While discussing his music during Thursday’s wide-ranging Jimmy Kimmel Live interview, the 41-year-old rapper opened up about his mental health, and the importance of facilitating “open conversations” about it.
“I feel like you avoided this album title, I mean what it says right here on the [cover]” he said, referencing the album’s artwork, which features the words “I hate being bipolar it’s awesome.”
“I have a theory about you, tell me if this is correct, I feel like you feel like being bipolar is part of what makes you brilliant, part of what makes you you, and you embrace it,” Kimmel remarked.
“Yeah. I think that’s another one of those things where people are like, ‘How are you gonna talk about it?” West replied, before adding that he doesn’t really feel like being bipolar is about opposites for him.
“It’s not an opposite. It’s not ‘I hate being bipolar, it’s awesome.’ It’s actually, it drives more of how you really feel,” he explained. “It doesn’t do an opposite thing.”
As the conversation continued, West shared how important it is to be open about mental health, “especially with me being black.”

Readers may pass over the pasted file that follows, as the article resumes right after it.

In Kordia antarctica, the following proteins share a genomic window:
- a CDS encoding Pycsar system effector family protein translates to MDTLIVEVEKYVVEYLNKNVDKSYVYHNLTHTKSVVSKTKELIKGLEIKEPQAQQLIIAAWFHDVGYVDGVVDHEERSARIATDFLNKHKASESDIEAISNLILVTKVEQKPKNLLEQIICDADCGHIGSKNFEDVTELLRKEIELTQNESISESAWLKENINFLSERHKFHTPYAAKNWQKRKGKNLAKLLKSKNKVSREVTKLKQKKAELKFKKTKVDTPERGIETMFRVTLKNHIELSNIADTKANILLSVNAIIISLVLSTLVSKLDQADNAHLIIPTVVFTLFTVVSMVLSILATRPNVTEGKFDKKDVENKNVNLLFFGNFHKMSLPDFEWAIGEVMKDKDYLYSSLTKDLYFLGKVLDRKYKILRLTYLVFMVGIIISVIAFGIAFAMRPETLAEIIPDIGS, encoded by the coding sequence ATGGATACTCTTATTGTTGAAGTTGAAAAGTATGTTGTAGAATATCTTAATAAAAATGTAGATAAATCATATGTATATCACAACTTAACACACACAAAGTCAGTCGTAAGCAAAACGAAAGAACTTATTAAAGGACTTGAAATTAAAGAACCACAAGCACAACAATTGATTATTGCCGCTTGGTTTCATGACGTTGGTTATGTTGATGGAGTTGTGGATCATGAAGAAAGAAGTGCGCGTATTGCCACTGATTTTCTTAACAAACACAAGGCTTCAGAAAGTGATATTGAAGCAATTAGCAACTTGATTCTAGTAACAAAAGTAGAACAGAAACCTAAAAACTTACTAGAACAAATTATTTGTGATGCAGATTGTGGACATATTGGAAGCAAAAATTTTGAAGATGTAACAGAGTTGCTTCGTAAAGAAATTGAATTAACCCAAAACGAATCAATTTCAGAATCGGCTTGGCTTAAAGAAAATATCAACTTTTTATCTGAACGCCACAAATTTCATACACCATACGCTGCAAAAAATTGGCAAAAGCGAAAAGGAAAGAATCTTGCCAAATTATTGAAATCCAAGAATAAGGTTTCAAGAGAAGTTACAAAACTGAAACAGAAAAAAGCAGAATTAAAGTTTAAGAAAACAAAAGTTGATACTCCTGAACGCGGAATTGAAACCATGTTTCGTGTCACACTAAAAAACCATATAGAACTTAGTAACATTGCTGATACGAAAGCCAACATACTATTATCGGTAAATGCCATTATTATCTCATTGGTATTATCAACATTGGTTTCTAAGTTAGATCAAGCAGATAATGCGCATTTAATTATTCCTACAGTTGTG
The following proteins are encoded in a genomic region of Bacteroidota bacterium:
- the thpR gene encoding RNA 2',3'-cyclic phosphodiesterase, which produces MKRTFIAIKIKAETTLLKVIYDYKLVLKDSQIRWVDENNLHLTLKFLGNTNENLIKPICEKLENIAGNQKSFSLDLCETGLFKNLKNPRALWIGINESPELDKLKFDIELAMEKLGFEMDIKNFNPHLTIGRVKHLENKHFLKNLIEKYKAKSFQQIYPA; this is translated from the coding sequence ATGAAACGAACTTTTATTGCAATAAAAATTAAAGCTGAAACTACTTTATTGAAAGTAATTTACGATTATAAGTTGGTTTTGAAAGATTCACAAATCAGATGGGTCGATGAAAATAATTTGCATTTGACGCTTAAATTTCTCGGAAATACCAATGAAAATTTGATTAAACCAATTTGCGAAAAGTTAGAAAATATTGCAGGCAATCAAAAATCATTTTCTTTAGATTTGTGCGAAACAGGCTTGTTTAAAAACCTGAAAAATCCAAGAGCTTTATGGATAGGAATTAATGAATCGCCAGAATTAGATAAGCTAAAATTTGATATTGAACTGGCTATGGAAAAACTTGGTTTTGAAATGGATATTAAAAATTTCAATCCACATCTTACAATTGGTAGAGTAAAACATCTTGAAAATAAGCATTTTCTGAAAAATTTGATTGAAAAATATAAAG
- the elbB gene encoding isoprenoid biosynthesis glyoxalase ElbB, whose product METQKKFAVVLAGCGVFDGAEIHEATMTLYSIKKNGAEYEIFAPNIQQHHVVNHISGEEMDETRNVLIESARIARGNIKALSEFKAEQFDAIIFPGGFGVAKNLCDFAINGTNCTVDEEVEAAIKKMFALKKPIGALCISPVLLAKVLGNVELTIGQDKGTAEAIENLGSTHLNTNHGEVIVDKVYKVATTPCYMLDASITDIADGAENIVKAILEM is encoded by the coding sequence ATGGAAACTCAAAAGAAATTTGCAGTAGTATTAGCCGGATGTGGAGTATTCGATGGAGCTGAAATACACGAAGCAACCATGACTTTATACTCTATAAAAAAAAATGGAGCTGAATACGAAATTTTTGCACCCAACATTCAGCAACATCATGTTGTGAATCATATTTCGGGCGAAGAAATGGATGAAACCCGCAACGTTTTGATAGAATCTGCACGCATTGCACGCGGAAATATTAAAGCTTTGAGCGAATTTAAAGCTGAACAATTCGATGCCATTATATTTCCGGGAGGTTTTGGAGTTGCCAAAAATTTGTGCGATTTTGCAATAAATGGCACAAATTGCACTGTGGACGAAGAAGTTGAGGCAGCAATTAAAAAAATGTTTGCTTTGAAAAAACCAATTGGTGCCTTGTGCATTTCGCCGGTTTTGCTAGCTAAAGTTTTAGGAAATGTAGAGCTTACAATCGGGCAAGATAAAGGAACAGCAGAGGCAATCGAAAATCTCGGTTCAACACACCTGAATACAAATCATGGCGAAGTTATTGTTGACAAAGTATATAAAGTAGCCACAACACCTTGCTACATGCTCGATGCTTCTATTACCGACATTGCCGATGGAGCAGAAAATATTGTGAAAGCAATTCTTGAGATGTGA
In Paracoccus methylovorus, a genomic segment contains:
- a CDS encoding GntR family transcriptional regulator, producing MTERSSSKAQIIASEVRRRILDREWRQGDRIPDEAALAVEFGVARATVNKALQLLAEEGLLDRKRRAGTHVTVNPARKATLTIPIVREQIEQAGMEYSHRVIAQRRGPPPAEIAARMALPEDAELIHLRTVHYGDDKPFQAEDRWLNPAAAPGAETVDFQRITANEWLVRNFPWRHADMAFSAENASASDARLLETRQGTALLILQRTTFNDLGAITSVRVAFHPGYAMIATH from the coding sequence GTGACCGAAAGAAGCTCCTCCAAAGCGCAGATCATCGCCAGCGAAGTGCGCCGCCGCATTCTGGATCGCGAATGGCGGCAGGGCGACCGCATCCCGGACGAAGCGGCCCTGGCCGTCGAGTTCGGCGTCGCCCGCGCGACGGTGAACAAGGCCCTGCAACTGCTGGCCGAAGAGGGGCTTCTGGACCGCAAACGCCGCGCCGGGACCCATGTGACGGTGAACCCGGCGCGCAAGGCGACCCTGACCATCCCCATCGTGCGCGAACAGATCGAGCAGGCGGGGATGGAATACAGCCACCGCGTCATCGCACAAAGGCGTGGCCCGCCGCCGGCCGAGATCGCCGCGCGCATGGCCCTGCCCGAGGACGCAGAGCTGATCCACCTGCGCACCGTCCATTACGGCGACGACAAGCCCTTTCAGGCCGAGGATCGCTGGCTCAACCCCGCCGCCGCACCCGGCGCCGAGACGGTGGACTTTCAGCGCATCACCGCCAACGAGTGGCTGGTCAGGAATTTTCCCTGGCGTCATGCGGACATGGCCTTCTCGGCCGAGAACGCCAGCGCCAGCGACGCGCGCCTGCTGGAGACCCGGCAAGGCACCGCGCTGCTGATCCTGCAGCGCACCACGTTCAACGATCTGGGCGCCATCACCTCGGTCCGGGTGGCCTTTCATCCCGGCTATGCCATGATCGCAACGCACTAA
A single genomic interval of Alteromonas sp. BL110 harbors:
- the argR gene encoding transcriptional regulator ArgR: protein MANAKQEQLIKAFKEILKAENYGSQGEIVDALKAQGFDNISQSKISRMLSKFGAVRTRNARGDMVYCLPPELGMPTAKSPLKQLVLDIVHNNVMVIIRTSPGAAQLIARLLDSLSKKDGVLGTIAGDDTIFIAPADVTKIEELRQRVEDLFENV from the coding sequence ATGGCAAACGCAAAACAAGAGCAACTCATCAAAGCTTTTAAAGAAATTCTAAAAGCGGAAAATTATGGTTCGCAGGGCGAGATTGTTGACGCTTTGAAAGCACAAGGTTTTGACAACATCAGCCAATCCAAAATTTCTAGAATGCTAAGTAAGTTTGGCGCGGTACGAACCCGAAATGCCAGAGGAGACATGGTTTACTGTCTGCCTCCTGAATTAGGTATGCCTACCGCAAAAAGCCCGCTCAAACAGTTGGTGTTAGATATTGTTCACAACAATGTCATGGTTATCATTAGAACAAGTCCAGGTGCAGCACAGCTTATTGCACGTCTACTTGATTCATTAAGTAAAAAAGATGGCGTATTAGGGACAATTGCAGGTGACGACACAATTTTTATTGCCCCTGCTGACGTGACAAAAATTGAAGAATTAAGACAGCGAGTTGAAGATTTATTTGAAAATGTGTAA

“We never had therapists in the black community. We never approached taking a medication,” West shared, before revealing that his late mother Donda West chose not to “fully medicate” him after he “had my first complete blackout” at the age of 5.
“I think it’s good that when I had my first complete blackout at age 5, my mom didn’t fully medicate me. Because I might have never been ‘Ye,” he remarked.
The rapper also opened up about how being bipolar has affected the way he approaches his life as a public figure.
“Like even for this interview, I knew I wanted to stay in a calm state because by the time I got to TMZ I was ramped up,” he said, referencing the explosive interview he gave in May, in which he infamously suggested that slavery is “a choice.”
While the interview generated its fair share of backlash, West went on to say that “what was awesome [about the interview] is that the world got to really experience someone in a ramped up state, and that’s when you get these comments that just shout out, almost like turrets.”
“Because you have highs and lows and when you have a high you’re on a roll, when you have a low, you’re not,” Kimmel replied.
“There’s some cases of bipolar where people go low, I’m one that goes high,” West explained, before adding that he doesn’t have extreme periods of depression.
“Oh no. Nah. Because I just say it. I’ll say it on real TV: ‘Oh I thought about killing myself,’ and then the thought is gone,” West explained.
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During an interview recorded with radio host Big Boy following West’s Wyoming listening party for the new album in June, West revealed that he was first diagnosed with a “mental condition” when he was 39.
While West didn’t clarify exactly what he had been diagnosed with, he went on to share, “But like I said on the album, it’s not a disability, it’s a superpower.”